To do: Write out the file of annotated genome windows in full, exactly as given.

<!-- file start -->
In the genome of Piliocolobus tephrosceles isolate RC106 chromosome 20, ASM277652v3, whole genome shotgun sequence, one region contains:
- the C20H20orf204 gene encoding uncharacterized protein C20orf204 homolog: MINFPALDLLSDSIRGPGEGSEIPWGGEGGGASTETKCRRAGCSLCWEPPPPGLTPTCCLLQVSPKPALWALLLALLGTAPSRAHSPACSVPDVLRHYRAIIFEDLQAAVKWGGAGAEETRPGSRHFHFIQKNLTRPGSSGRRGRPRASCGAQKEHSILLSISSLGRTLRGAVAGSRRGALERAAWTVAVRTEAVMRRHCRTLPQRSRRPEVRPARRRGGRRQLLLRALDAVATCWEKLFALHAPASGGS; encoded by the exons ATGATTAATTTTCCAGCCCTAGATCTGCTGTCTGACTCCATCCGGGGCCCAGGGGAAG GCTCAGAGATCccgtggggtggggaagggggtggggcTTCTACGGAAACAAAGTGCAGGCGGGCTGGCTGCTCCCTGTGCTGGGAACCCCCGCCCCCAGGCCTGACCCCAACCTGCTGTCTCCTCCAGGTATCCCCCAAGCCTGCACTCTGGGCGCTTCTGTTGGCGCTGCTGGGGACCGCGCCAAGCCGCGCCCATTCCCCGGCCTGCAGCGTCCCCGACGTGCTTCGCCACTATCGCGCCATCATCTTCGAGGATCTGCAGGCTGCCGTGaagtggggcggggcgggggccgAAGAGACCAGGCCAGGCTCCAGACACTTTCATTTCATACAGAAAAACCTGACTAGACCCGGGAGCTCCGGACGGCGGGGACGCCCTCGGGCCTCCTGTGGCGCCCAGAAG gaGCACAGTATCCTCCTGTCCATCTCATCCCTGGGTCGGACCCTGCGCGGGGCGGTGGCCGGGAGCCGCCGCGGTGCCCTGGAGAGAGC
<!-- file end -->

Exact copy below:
In the genome of Piliocolobus tephrosceles isolate RC106 chromosome 20, ASM277652v3, whole genome shotgun sequence, one region contains:
- the C20H20orf204 gene encoding uncharacterized protein C20orf204 homolog: MINFPALDLLSDSIRGPGEGSEIPWGGEGGGASTETKCRRAGCSLCWEPPPPGLTPTCCLLQVSPKPALWALLLALLGTAPSRAHSPACSVPDVLRHYRAIIFEDLQAAVKWGGAGAEETRPGSRHFHFIQKNLTRPGSSGRRGRPRASCGAQKEHSILLSISSLGRTLRGAVAGSRRGALERAAWTVAVRTEAVMRRHCRTLPQRSRRPEVRPARRRGGRRQLLLRALDAVATCWEKLFALHAPASGGS; encoded by the exons ATGATTAATTTTCCAGCCCTAGATCTGCTGTCTGACTCCATCCGGGGCCCAGGGGAAG GCTCAGAGATCccgtggggtggggaagggggtggggcTTCTACGGAAACAAAGTGCAGGCGGGCTGGCTGCTCCCTGTGCTGGGAACCCCCGCCCCCAGGCCTGACCCCAACCTGCTGTCTCCTCCAGGTATCCCCCAAGCCTGCACTCTGGGCGCTTCTGTTGGCGCTGCTGGGGACCGCGCCAAGCCGCGCCCATTCCCCGGCCTGCAGCGTCCCCGACGTGCTTCGCCACTATCGCGCCATCATCTTCGAGGATCTGCAGGCTGCCGTGaagtggggcggggcgggggccgAAGAGACCAGGCCAGGCTCCAGACACTTTCATTTCATACAGAAAAACCTGACTAGACCCGGGAGCTCCGGACGGCGGGGACGCCCTCGGGCCTCCTGTGGCGCCCAGAAG gaGCACAGTATCCTCCTGTCCATCTCATCCCTGGGTCGGACCCTGCGCGGGGCGGTGGCCGGGAGCCGCCGCGGTGCCCTGGAGAGAGC